[Haskell-cafe] Well typed OS

Vanessa McHale vanessa.mchale at iohk.io
Sun Oct 7 23:34:08 UTC 2018

The problem with an IR is that some languages would inevitably suffer -
LLVM in particular was designed as a backend for a C compiler, and so it
is not necessarily well-suited for lazy languages, immutable languages,
etc. (not to mention self-modifying assembly and other such pathological

On 10/06/2018 08:31 PM, William Yager wrote:
> On Sat, Oct 6, 2018 at 11:03 PM Barak A. Pearlmutter
> <barak at pearlmutter.net <mailto:barak at pearlmutter.net>> wrote:
>     At a high level, you seem to be proposing encoding and enforcing
>     safety properties of executables using a type system. One
>     instantiation of this idea is proof-carrying-code (Necula and Lee,
>     1996, see https://en.wikipedia.org/wiki/Proof-carrying_code), which
>     ensures safety properties of machine code.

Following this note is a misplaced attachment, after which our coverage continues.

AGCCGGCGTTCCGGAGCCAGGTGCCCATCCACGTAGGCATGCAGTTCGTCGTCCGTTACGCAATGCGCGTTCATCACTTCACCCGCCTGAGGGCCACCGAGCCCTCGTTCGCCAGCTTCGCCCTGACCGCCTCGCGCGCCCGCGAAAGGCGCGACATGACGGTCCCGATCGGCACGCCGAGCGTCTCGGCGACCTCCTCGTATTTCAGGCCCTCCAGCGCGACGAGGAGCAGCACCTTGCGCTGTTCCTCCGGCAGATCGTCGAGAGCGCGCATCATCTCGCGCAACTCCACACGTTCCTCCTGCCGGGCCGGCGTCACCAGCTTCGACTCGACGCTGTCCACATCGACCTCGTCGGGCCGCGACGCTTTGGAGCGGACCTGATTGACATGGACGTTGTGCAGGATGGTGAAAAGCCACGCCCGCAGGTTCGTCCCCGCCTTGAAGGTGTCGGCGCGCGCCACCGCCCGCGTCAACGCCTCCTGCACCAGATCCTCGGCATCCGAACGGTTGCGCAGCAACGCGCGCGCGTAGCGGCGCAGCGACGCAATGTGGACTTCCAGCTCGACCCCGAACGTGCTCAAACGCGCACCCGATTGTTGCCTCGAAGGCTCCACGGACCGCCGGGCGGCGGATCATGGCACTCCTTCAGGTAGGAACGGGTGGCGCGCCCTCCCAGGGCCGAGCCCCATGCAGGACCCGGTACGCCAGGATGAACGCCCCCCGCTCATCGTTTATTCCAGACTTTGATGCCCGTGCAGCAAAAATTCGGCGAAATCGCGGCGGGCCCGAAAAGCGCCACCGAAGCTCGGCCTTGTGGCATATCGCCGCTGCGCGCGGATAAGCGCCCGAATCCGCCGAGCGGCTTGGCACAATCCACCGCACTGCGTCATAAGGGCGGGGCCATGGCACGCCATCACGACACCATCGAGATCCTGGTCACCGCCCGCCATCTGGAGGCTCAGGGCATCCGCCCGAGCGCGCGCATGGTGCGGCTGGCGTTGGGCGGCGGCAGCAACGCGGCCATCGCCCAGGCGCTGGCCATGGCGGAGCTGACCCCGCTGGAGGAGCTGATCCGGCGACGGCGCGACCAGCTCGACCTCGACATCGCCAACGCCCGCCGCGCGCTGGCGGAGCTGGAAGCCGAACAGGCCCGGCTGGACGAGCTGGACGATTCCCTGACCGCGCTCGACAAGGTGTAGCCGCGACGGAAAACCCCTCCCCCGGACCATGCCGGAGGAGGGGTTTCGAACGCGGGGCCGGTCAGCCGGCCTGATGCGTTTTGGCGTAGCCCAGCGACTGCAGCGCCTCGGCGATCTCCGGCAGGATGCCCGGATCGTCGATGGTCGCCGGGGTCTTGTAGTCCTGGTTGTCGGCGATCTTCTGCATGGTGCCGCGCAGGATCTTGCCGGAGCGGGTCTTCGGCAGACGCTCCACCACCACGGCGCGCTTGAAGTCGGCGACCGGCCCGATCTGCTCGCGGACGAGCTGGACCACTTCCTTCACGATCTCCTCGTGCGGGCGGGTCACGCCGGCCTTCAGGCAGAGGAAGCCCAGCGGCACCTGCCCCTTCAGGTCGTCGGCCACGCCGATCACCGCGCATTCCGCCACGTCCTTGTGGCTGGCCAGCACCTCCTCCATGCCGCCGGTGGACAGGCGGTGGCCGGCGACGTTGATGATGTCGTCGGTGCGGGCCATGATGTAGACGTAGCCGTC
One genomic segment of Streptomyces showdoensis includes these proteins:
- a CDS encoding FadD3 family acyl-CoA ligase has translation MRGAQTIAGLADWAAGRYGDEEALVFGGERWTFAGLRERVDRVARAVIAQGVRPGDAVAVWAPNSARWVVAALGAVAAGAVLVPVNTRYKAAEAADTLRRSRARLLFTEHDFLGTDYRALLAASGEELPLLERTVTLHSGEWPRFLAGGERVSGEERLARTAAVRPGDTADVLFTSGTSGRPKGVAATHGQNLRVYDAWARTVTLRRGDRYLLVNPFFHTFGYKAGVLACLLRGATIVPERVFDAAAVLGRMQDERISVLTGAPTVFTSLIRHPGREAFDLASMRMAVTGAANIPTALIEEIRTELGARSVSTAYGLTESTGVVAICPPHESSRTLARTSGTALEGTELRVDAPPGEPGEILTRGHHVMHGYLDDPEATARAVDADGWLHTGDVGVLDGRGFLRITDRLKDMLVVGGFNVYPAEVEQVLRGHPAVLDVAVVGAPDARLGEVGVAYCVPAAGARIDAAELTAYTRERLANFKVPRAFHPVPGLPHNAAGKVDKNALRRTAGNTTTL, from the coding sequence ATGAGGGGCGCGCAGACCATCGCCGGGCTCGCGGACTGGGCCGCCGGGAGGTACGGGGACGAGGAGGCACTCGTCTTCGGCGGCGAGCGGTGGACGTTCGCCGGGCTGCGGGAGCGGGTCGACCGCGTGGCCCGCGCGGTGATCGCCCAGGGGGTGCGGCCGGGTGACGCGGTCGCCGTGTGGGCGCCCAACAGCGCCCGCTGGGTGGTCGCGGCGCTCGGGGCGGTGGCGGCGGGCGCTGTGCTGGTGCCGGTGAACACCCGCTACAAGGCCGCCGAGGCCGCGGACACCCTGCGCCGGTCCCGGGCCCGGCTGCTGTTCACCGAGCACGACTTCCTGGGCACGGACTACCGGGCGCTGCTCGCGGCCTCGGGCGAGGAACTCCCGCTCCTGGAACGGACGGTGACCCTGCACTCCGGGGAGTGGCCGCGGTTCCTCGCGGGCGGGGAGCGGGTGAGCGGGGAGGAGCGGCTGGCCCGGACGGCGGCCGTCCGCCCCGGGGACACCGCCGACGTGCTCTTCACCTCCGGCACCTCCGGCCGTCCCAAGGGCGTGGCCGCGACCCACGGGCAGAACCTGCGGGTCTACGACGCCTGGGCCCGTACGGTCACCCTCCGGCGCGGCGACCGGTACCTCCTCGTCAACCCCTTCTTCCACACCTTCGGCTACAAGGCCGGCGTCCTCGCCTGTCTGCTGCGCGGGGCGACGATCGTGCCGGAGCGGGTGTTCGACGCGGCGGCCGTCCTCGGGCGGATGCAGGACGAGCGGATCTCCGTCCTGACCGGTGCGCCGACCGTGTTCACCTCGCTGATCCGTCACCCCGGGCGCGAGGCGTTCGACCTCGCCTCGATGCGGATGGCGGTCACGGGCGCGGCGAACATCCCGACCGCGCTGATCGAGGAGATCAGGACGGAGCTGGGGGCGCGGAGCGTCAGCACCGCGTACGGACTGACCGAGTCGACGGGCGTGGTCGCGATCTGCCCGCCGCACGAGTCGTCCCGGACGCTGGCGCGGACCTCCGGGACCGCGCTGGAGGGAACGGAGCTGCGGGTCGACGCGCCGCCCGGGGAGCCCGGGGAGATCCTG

> I would guess a factor that prevented something like PCC from taking
> off is the fact that proofs over binaries are relatively pretty
> challenging to express and verify, and ISA semantics tend to be really
> complicated.
> I think an intermediate approach that might be a lot cheaper to
> implement is to ship some sort of IR (rather than machine code) that
> is A) relatively cheap to check and compile and B) carries some
> variety of safety guarantee.
> As I recall, A) is already in use. Apple requires developers to submit
> applications as LLVM IR rather than machine code.
> LLVM IR definitely isn't designed with B) in mind, however. I could
> imagine something like Core being useful here. A fully annotated
> type-checked language with semantics amenable to formal analysis.
> You could add some sort of effects system to the type system of the
> IR, as a basis for enforcing security policies. E.g. network access
> could be an effect.
> The advantage of doing this over PCC is that we don't have to retrofit
> the proof system to match the ISA, but instead can design the IR
> specifically to make the proof system easy. A downside is that you
> have to compile the application once upon downloading it, but this
> doesn't seem to cause too much of an issue in practice.
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